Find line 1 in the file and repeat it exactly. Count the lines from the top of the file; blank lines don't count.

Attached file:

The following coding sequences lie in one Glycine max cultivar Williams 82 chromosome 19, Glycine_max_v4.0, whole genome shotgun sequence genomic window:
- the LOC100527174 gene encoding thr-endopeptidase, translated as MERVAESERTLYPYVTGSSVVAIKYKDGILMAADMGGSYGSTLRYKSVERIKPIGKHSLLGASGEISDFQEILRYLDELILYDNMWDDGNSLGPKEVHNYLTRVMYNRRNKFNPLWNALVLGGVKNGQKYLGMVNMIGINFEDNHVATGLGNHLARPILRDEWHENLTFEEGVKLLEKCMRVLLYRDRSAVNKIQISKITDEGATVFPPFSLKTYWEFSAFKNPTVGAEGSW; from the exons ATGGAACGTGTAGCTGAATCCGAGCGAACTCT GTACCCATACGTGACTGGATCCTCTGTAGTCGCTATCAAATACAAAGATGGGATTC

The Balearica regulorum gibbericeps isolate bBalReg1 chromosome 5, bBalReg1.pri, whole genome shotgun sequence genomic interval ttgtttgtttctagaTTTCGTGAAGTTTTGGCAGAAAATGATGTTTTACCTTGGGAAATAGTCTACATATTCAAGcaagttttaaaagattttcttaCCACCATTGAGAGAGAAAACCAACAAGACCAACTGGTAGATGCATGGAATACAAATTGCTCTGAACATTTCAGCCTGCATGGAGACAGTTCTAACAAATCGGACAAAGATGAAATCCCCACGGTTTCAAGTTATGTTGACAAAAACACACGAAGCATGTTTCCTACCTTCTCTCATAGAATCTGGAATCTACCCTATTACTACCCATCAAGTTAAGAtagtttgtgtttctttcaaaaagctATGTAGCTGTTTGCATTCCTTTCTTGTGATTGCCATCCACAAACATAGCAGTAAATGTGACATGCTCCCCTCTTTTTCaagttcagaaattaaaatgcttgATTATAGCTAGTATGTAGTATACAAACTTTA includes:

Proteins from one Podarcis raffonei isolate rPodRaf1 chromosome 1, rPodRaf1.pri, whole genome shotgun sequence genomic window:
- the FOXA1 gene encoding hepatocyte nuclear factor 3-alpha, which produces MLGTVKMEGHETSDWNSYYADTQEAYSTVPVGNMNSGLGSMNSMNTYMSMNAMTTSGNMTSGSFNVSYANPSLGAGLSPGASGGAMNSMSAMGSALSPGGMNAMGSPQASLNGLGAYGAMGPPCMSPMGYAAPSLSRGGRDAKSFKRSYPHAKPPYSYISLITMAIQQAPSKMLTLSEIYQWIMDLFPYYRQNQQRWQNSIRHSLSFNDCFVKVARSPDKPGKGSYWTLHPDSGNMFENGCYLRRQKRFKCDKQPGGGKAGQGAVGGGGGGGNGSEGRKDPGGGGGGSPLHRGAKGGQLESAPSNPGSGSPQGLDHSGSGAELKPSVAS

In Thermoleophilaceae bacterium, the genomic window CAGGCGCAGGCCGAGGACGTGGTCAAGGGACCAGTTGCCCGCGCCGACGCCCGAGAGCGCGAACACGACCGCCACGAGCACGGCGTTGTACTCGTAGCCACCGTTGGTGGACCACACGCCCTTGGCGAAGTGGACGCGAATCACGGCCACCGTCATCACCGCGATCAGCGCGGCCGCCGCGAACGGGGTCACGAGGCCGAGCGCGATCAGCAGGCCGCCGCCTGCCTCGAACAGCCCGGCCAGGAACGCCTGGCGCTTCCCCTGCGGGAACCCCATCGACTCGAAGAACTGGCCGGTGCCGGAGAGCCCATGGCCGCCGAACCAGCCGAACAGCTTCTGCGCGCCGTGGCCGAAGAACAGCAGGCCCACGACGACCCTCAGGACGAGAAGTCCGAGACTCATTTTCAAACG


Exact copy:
The following coding sequences lie in one Glycine max cultivar Williams 82 chromosome 19, Glycine_max_v4.0, whole genome shotgun sequence genomic window: